It's truly best to just keep him eating gluten. Many who go off of gluten in the interim end up getting themselves caught between a rock & a hard spot because once celiacs go BACK to gluten eating they almost always have much stronger reactions and a great many of them get too ill to complete the "gluten challenge", thus they never get an official dx.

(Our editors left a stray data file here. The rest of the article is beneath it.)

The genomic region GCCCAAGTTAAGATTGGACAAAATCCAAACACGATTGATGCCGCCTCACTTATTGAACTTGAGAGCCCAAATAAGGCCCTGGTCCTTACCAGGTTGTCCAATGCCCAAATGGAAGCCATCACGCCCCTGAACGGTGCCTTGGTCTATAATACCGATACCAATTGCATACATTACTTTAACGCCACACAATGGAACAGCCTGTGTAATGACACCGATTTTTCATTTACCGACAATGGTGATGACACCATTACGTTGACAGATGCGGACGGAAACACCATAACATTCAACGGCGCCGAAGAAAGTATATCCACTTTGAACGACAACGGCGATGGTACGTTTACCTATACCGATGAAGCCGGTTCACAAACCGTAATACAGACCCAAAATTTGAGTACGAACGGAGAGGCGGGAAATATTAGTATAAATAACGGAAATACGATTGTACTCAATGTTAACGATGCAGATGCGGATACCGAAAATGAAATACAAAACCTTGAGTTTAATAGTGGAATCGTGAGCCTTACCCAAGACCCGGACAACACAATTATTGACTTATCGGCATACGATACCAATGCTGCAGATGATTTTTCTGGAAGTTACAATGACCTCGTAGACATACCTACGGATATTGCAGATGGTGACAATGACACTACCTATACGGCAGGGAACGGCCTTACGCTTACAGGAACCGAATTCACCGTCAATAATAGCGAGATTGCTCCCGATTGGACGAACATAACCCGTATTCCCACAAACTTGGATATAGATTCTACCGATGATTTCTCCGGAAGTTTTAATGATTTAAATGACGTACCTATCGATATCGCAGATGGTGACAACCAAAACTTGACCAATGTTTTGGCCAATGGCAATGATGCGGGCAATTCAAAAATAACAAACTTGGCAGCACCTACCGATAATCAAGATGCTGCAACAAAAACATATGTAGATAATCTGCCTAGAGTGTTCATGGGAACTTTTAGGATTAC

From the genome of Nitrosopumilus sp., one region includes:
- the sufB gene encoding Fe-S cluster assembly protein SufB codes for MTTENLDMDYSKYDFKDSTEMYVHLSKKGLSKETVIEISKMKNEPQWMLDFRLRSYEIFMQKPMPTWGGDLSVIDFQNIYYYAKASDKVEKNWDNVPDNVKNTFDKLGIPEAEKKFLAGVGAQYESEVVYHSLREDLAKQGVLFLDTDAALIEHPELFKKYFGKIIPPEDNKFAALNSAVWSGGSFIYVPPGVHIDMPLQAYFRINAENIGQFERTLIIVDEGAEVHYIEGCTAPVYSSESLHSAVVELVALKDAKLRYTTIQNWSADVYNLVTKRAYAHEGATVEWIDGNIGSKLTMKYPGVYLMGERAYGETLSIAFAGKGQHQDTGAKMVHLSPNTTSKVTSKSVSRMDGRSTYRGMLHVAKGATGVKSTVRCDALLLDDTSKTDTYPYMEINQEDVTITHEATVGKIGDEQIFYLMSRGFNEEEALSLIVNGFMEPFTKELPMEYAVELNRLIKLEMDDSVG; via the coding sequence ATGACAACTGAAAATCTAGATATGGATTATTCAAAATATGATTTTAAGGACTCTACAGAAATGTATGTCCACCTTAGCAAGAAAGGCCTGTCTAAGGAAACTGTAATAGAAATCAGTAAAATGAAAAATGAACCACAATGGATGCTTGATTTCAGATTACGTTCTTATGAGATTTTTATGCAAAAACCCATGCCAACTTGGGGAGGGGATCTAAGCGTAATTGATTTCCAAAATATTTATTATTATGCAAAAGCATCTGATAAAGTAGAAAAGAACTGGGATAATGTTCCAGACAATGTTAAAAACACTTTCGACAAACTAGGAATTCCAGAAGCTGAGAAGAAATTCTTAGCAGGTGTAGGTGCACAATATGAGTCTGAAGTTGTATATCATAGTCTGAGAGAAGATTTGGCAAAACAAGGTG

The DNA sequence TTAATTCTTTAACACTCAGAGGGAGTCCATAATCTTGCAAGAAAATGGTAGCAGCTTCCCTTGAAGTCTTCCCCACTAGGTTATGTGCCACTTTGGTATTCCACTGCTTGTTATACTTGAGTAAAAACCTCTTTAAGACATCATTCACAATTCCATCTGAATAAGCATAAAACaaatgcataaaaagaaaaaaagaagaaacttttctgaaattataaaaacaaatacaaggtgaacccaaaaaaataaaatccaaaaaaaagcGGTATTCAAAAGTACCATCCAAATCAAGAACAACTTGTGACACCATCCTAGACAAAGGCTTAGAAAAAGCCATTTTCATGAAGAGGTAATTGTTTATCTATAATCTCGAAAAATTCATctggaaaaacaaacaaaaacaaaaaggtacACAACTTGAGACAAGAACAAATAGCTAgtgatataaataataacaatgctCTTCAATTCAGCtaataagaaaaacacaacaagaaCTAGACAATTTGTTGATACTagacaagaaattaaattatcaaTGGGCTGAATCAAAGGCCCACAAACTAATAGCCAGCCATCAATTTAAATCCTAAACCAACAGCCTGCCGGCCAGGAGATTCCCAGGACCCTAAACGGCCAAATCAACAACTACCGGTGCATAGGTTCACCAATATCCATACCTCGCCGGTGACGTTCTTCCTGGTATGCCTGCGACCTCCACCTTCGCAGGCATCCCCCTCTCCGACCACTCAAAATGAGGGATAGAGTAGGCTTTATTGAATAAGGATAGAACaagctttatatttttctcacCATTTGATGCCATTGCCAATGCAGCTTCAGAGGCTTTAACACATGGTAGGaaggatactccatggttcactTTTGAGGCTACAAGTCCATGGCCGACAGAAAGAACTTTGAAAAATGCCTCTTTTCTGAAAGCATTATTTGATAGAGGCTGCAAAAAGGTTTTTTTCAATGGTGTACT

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Hi!  The celiac blood tests are pretty good, but not perfect. . One positive on any one of them calls for a GI consult to really confirm a diagnosis.  The blood tests are really just for screening since doctors can not order an endoscopy for everyone  due to resource constraints, etc.  You do have a positive family history.  If your doctor is willing to provide you with a formal diagnosis after going gluten free for six months that might be an option.  The other option is to keep him on gluten until that GI consult.  I know that sounds bad, but going off and then doing a challenge later can be really hard.  You can call to see if there are any cancellations.  He needs the diagnosis to keep him safe in school (504 plan) and college.  Some adults and kids have no choice, and have to choose not to pursue a formal diagnosis for a variety of reasons.  If you can, I recommend (yeah, some stranger in the Internet who is not a doctor), a formal diagnosis.